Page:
Will daffodils grow through bark?


Joined
May 24, 2020
Messages
6
Reaction score
1
Country
United Kingdom
Hi,

Will daffodils grow through bark chippings? Looking to cover the bulbs with bark for aesthetic reasons.

Thanks for the help,
 
Ad

Advertisements

Joined
Jan 15, 2021
Messages
27
Reaction score
7
Location
Durham, NC
Hardiness Zone
7b
Country
United States
Sure, as long as the bark stays well aerated and doesn't become compressed and stuck together with fungal growth. My daffodils already have shoots about an inch out of the grown, so just be careful that you don't damage the fresh shoot or they could discolor as they grow past the bark. Good luck!
 

the lawnsman

lawn and garden super freak
Joined
Jan 22, 2019
Messages
130
Reaction score
240
Location
SW ohio
Hardiness Zone
5.5
Country
United States
I think they can grow through almost anything!

saw a pic once of them growing through an asphalt bike path.
 
Joined
Mar 23, 2019
Messages
4,061
Reaction score
2,611
Location
Ohio
Hardiness Zone
Zone 6
Country
United States
I have planted tulip bulbs in a flower garden that originally had mulch. One year the mulch was replaced with lava rock. The tulips grew through the lava rock.
 
Ad

Advertisements

Joined
Mar 28, 2015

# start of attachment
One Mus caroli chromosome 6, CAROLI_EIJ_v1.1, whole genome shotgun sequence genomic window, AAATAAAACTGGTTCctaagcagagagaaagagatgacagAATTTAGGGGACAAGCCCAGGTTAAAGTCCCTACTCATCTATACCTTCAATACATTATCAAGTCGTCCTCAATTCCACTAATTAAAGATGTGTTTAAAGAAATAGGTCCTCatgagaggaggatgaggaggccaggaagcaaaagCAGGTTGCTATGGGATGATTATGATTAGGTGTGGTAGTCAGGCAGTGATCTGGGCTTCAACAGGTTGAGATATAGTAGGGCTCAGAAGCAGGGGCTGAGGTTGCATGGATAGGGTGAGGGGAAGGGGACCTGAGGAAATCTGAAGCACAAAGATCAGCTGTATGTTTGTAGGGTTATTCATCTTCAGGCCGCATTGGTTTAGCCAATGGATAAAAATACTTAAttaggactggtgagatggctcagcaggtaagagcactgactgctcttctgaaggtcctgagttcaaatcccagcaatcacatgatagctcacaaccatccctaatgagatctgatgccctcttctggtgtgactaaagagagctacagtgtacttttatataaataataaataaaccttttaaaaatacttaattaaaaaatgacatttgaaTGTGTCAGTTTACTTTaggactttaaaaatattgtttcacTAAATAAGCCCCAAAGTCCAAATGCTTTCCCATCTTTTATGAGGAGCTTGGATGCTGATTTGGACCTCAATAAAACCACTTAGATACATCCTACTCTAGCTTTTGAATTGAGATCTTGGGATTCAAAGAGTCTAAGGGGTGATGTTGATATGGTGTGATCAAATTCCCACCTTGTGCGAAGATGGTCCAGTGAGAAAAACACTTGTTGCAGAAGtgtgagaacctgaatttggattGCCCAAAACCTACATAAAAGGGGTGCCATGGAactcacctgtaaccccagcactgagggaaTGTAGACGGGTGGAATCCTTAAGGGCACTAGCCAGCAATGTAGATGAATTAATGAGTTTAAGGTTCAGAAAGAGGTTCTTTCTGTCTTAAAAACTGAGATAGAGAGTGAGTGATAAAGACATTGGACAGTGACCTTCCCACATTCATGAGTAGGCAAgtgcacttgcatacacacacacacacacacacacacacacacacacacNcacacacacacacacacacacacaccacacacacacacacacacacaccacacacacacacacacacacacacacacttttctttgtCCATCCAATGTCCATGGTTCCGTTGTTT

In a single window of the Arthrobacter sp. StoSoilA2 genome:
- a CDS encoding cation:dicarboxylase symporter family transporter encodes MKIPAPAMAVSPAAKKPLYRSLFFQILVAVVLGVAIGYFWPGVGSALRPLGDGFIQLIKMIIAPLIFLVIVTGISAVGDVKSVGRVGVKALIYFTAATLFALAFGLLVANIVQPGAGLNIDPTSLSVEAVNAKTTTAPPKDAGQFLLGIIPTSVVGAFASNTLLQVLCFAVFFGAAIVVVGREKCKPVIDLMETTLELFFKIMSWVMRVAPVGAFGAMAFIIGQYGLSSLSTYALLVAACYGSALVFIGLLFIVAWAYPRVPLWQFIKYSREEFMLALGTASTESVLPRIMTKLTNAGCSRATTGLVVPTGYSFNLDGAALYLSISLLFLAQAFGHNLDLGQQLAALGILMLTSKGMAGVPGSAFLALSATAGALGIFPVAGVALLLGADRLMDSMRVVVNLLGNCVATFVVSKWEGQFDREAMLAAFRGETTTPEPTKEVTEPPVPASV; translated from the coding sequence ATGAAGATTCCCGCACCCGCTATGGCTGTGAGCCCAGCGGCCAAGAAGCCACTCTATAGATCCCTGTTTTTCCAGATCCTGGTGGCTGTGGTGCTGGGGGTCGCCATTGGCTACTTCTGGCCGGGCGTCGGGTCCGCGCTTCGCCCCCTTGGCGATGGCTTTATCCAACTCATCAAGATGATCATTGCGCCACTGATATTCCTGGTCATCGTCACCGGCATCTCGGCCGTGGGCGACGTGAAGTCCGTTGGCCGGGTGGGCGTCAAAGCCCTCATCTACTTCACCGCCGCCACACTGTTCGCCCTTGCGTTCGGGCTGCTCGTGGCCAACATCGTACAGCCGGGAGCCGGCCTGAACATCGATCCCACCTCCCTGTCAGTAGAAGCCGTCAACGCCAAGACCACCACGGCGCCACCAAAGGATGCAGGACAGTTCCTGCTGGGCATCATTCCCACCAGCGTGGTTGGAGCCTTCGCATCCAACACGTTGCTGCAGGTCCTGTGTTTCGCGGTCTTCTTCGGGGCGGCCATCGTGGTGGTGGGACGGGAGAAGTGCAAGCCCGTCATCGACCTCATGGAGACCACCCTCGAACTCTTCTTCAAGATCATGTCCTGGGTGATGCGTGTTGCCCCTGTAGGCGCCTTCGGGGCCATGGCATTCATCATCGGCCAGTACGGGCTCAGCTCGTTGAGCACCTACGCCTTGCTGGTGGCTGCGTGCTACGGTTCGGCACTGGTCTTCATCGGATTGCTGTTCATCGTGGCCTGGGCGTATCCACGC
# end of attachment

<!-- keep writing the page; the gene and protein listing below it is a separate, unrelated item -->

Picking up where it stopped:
Messages
4,330
Reaction score
4,022
Location
Southern Chester County, PA, USA
Hardiness Zone
4 to 5 best for success.
Country
United States
All of them. After we moved here we no longer use bark - doesn't stick around long when the wind blows. So everyone uses crush rock (about 1 to 2 inches) and they even grow through that.
watch the crushed rock that hold heat in the summer which can cause issues with some plants.
 
Ad

Advertisements

Joined
Apr 5, 2020
Messages
225
Reaction score
95
Location
Tri Cities, WA (Columbia Basin)
Hardiness Zone
7a
Country
United States
For "some plants" did not mean the daffodils .
Absolutely, understood. There are some less sturdy plants that wander around under the rock till they find a break they can handle. Makes for some interesting shaped stems!! Our soil is very sandy, in fact it looks like sand but is pretty fertile with the silt in it. So we have to use landscape felt to stop the rocks disappearing into it (and we have plenty of rocks in the soil as it is!). So when we plant, we cut a hole in the felt. But some things try to grow outside the holes and that gets pretty interesting. Over time insects and worms eat hole in it anyway, so it weakens it and the issue is becoming less, but it still keeps the rocks from submerging.
 

Ask a Question

Want to reply to this thread or ask your own question?

You'll need to choose a username for the site, which only take a couple of moments. After that, you can post your question and our members will help you out.

Ask a Question

Top